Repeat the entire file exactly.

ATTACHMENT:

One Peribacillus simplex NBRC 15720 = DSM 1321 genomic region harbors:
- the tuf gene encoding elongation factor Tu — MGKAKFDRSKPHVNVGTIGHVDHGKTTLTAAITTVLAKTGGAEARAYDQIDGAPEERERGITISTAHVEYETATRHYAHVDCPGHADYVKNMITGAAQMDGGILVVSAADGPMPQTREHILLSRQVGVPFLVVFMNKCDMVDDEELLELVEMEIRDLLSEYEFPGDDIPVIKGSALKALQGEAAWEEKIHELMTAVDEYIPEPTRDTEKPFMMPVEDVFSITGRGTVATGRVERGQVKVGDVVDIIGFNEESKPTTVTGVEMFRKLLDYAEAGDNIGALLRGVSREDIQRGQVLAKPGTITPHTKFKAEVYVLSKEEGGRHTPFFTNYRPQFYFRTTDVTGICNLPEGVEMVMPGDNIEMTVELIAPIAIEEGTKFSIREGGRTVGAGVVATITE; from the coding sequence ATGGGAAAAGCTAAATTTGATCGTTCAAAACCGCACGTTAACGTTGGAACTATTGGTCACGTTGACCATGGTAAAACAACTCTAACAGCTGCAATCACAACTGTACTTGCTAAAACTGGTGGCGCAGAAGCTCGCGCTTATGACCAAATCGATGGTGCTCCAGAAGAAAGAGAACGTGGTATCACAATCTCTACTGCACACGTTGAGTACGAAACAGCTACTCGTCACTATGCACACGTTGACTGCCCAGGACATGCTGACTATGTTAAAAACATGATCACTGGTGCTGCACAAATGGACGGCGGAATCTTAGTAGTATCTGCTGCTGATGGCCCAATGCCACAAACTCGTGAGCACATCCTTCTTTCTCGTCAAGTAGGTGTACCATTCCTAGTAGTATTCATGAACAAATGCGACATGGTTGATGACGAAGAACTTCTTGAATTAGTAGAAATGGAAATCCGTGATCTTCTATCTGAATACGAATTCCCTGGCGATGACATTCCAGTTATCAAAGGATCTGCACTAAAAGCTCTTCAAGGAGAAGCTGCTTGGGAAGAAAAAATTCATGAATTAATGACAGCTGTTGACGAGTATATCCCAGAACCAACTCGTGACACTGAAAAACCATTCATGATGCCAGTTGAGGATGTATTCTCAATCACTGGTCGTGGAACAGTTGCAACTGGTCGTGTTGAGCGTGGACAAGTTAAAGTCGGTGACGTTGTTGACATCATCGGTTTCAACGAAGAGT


One Peribacillus simplex NBRC 15720 = DSM 1321 genomic region harbors:
- the tuf gene encoding elongation factor Tu — MGKAKFDRSKPHVNVGTIGHVDHGKTTLTAAITTVLAKTGGAEARAYDQIDGAPEERERGITISTAHVEYETATRHYAHVDCPGHADYVKNMITGAAQMDGGILVVSAADGPMPQTREHILLSRQVGVPFLVVFMNKCDMVDDEELLELVEMEIRDLLSEYEFPGDDIPVIKGSALKALQGEAAWEEKIHELMTAVDEYIPEPTRDTEKPFMMPVEDVFSITGRGTVATGRVERGQVKVGDVVDIIGFNEESKPTTVTGVEMFRKLLDYAEAGDNIGALLRGVSREDIQRGQVLAKPGTITPHTKFKAEVYVLSKEEGGRHTPFFTNYRPQFYFRTTDVTGICNLPEGVEMVMPGDNIEMTVELIAPIAIEEGTKFSIREGGRTVGAGVVATITE; from the coding sequence ATGGGAAAAGCTAAATTTGATCGTTCAAAACCGCACGTTAACGTTGGAACTATTGGTCACGTTGACCATGGTAAAACAACTCTAACAGCTGCAATCACAACTGTACTTGCTAAAACTGGTGGCGCAGAAGCTCGCGCTTATGACCAAATCGATGGTGCTCCAGAAGAAAGAGAACGTGGTATCACAATCTCTACTGCACACGTTGAGTACGAAACAGCTACTCGTCACTATGCACACGTTGACTGCCCAGGACATGCTGACTATGTTAAAAACATGATCACTGGTGCTGCACAAATGGACGGCGGAATCTTAGTAGTATCTGCTGCTGATGGCCCAATGCCACAAACTCGTGAGCACATCCTTCTTTCTCGTCAAGTAGGTGTACCATTCCTAGTAGTATTCATGAACAAATGCGACATGGTTGATGACGAAGAACTTCTTGAATTAGTAGAAATGGAAATCCGTGATCTTCTATCTGAATACGAATTCCCTGGCGATGACATTCCAGTTATCAAAGGATCTGCACTAAAAGCTCTTCAAGGAGAAGCTGCTTGGGAAGAAAAAATTCATGAATTAATGACAGCTGTTGACGAGTATATCCCAGAACCAACTCGTGACACTGAAAAACCATTCATGATGCCAGTTGAGGATGTATTCTCAATCACTGGTCGTGGAACAGTTGCAACTGGTCGTGTTGAGCGTGGACAAGTTAAAGTCGGTGACGTTGTTGACATCATCGGTTTCAACGAAGAGT